Wednesday, July 14, 2010

Soilwork: The Panic Broadcast (2010) Review

I've already mentioned how much I was looking forward to Soilwork's latest, The Panic Broadcast. It came out yesterday in the US after being out since the 2nd in Europe.

This is still the Soilwork we've had for about the last decade: a mix of Swedish melodic death metal and alternative metal, with some catchy choruses done in Björn Strid's unmistakable voice. They've still got great riffs, and they've incorporated a moderate amount of metalcore into their sound without letting it get too out of hand.

What makes Soilwork stand out so well is, of course, the amazing vocal talent of Strid. He has a great growl and powerful clean vocals. Tracks like opener "Late for the Kill, Early for the Slaughter" and "King of the Threshold" do away with the clean vocals for a bit more of an old-school Soilwork sound. On this album, the clean vocals seem to be more of a stumbling block than an advantage. Tracks like "The Thrill", "The Akuma Afterglow", and "Enter Dog of Pavlov" have some very wimpy clean vocals, and others have a mix of the wimpy and energetic modes. The problem is perhaps never more frustrating than it is on "Epitome"; it could have been the band's greatest track ever, but the chorus drags it down.

There are a couple vocal highlights, though. "Two Lives Worth of Reckoning" is the only cut with Strid's trademark style unsullied by weaker moments. "Let This River Flow" shows a different, morose side to his voice without coming off as underpowered or lazy.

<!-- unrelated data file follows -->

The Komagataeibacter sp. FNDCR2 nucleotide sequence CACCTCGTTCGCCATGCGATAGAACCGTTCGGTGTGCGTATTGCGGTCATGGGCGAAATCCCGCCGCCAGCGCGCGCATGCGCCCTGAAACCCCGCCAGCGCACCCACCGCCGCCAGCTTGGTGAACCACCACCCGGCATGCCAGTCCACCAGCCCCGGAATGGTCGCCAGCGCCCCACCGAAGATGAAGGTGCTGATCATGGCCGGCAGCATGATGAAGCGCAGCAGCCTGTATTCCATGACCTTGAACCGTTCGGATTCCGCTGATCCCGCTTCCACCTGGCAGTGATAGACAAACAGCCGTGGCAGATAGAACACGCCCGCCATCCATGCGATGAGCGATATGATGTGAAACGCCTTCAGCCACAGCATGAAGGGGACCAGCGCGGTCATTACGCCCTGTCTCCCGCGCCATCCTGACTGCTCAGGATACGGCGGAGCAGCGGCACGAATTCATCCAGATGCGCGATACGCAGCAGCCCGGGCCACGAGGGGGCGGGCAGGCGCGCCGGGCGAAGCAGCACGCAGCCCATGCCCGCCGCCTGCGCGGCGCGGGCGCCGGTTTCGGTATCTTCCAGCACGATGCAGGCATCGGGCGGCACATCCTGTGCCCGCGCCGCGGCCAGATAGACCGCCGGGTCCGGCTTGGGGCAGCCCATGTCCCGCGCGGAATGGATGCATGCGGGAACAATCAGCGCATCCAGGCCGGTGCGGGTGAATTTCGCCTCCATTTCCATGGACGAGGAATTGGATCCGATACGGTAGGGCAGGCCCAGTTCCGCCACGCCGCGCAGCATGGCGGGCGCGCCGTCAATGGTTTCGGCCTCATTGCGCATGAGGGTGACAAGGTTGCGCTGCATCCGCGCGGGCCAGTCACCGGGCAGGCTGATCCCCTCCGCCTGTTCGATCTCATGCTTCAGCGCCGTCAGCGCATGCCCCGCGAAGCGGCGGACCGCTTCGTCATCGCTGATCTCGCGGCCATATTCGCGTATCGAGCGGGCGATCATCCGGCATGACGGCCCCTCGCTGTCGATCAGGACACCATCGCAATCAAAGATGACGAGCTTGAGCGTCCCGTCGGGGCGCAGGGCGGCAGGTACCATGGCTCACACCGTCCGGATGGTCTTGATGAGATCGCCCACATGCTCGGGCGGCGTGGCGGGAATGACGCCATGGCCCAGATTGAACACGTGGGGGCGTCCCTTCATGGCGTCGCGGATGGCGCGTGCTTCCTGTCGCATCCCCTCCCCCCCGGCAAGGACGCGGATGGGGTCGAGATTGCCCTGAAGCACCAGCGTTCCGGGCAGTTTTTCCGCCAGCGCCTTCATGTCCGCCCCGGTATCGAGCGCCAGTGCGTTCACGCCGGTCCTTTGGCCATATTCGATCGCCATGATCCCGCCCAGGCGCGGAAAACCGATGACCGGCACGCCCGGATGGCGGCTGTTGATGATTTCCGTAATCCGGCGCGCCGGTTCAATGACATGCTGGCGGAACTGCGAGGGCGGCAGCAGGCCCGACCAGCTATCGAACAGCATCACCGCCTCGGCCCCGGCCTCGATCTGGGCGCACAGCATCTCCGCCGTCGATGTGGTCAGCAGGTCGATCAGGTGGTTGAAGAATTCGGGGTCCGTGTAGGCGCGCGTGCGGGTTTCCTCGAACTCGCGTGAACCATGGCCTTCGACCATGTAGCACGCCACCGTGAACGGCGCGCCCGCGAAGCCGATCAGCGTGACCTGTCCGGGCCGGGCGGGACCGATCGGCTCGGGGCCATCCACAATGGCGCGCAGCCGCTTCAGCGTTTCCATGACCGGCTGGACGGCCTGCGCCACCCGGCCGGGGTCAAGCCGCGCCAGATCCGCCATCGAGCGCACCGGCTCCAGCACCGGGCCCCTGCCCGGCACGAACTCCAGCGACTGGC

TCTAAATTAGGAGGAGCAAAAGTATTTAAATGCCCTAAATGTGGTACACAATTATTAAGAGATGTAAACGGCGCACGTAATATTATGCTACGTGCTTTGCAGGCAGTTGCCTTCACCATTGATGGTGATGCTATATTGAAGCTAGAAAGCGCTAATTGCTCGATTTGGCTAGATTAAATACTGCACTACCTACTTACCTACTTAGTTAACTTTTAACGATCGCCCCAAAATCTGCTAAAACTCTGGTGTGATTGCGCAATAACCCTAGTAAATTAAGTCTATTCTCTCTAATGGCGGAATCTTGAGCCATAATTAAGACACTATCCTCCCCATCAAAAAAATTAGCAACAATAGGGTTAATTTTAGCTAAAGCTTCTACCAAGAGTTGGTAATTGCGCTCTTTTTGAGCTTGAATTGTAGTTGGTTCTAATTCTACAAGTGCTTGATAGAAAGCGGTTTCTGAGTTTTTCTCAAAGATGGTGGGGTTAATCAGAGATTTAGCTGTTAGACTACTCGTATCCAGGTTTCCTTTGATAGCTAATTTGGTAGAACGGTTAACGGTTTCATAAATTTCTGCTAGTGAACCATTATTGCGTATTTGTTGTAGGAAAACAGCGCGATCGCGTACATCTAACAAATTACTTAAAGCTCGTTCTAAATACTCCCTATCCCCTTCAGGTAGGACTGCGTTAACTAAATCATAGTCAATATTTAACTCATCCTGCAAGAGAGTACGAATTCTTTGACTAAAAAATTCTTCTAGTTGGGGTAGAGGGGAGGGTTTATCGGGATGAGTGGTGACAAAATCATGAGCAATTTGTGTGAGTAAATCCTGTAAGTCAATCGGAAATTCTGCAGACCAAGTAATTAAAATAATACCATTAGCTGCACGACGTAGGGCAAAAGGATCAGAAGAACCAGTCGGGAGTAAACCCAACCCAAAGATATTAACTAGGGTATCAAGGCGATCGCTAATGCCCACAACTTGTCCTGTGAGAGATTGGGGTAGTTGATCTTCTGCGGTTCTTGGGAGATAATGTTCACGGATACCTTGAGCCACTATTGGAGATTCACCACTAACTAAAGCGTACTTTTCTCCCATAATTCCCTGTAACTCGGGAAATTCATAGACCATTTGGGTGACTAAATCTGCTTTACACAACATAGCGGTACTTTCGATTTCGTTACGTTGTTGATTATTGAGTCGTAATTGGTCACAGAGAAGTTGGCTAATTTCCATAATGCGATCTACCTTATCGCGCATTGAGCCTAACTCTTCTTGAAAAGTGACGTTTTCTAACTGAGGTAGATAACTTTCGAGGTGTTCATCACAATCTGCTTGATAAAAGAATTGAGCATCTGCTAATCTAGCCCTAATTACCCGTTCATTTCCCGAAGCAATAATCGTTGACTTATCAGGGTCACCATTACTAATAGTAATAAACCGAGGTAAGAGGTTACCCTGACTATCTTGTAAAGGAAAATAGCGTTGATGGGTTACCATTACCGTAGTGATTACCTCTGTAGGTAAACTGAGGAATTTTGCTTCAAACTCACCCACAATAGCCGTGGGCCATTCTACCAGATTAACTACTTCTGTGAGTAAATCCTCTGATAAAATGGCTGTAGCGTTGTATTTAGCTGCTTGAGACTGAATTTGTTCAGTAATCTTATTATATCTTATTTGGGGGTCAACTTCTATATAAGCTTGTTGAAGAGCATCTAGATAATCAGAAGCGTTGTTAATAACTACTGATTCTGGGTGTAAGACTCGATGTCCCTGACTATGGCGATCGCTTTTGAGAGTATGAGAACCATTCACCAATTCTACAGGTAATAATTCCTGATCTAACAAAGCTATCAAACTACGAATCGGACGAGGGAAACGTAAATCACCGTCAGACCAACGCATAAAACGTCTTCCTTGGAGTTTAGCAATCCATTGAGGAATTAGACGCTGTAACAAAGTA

Instrumentally, the album is excellent, the only major misstep being a boring riff in "Night Comes Clean" during some of the harsh vocals. That whole track ends up coming off as a mess as a result.

The Verdict: Soilwork join Nevermore as being a band who made a good album in 2010, but far less than what I expected of them--brought down by lazy performances from some of the greatest vocalists in metal. The Panic Broadcast has a lot of great moments, but a lot of the clean vocals are dull. I give it 3 out of 5 stars.


  1. I haven't liked Soilwork for quite awhile. Seeing as how this is not really a glowing review, I will probably pass on this one. Thanks, you saved me $15.00.

  2. I really don't get it. At first I thought maybe I was being too harsh, but then I listened to their last album, and it just blew this away.

  3. Also, I have no clue what the guys at Decibel are thinking. They loved both this album (8) and The Obsidian Conspiracy (9)--yes, good albums, but not even close to the bands' normal output. It's like they're afraid to criticize such big names, for fear of less cooperation from the label or something.

  4. I've been trying to figure that out as well. I'm guessing it has to do with advertising dollars. They don't want to slag the big bands because their labels pay a lot for ads.